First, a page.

Kaikodo’s Spring exhibition, entitled “Welcoming the Spring,” is also a welcoming invitation to a wide and diverse audience with offerings that are geographically and temporally quite broad and media that are exceptionally comprehensive. The early Chinese paintings begin with an enchanting silk fan, “Scholar Strolling in Spring Garden,” and a mesmerizing hanging scroll of “Blossoming Plums,” both paintings created during the Song dynasty in the 12th century. Representatives from the subsequent dynastic eras are followed by those of the modern age during which artists and styles were equally mobile, with Fang Ming painting his “Naruoto Whirlpools” in Japan, Puru, from Beijing, living in Taiwan when his “Snow Landscape” was created, C.C. Wang from Shanghai, painting his “Still-life” in New York, and Luo Jianwu born in Taiwan, creating his “”Old Cypress at the Confucian Temple” in Beijing. Included among the Japanese paintings are well-documented works by Beisanjin, Baiitsu, Chokunyu, and Sekka.
A Chinese gold and silver inlaid bronze belthook from the late Zhou shines as a star not only because of its own exquisite craftsmanship but also through its art historical importance, as was pointed out by the great Swedish scholar Bernard Karlgren. Funerary sculpture is represented in the form of a Japanese haniwa female figure designed to honor the deceased from a position outside the tomb and a Chinese mounted warrior fashioned and placed to guard the deceased from within the tomb. A range of celadons from the earliest Yue wares to imperial guan of the Song dynasty provide a glimpse into the variety and complexity of that genre. A literary component in ceramic art is exemplified by a Cizhou green-glazed stoneware “poetry” pillow and a rare kosometsuke inkstone. Although China provided the technique for mother-of-pearl inlaid lacquer and even decorative themes to Ryūkyūan craftsmen, the 18th century box here is typically Ryūkyūan with its unique stylistic twists and turns. The selection of works of art begins chronologically with a handsome Jōmon jar from Neolithic Japan and ends with a 19th century Ainu robe bringing the section full circle, as the Ainu are believed to be descendants of the ancient Jōmon people.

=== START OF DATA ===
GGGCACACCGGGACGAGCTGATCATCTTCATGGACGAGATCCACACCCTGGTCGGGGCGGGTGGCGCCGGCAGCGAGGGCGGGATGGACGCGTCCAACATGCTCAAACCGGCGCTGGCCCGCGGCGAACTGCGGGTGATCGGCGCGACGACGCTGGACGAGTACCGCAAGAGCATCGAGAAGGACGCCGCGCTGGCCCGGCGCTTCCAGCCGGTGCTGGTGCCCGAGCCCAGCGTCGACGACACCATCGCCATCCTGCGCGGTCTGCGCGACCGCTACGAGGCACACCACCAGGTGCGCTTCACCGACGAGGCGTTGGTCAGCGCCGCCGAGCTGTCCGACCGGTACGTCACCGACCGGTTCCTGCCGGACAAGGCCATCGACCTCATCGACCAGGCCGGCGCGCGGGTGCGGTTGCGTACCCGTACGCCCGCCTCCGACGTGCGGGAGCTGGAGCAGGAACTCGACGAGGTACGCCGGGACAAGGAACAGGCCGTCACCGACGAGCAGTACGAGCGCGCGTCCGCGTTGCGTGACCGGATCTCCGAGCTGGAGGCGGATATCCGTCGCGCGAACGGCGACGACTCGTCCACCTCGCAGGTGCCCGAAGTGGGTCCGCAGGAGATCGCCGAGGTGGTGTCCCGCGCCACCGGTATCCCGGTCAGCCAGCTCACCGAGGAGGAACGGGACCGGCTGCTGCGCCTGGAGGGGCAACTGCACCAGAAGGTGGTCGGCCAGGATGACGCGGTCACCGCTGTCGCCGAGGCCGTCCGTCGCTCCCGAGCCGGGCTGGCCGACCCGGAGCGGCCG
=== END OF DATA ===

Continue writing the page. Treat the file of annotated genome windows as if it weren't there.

Enter the exhibition here for images and complete entries for these pieces and others and if possible, please visit the gallery where “Welcoming the Spring” will be on view through mid April.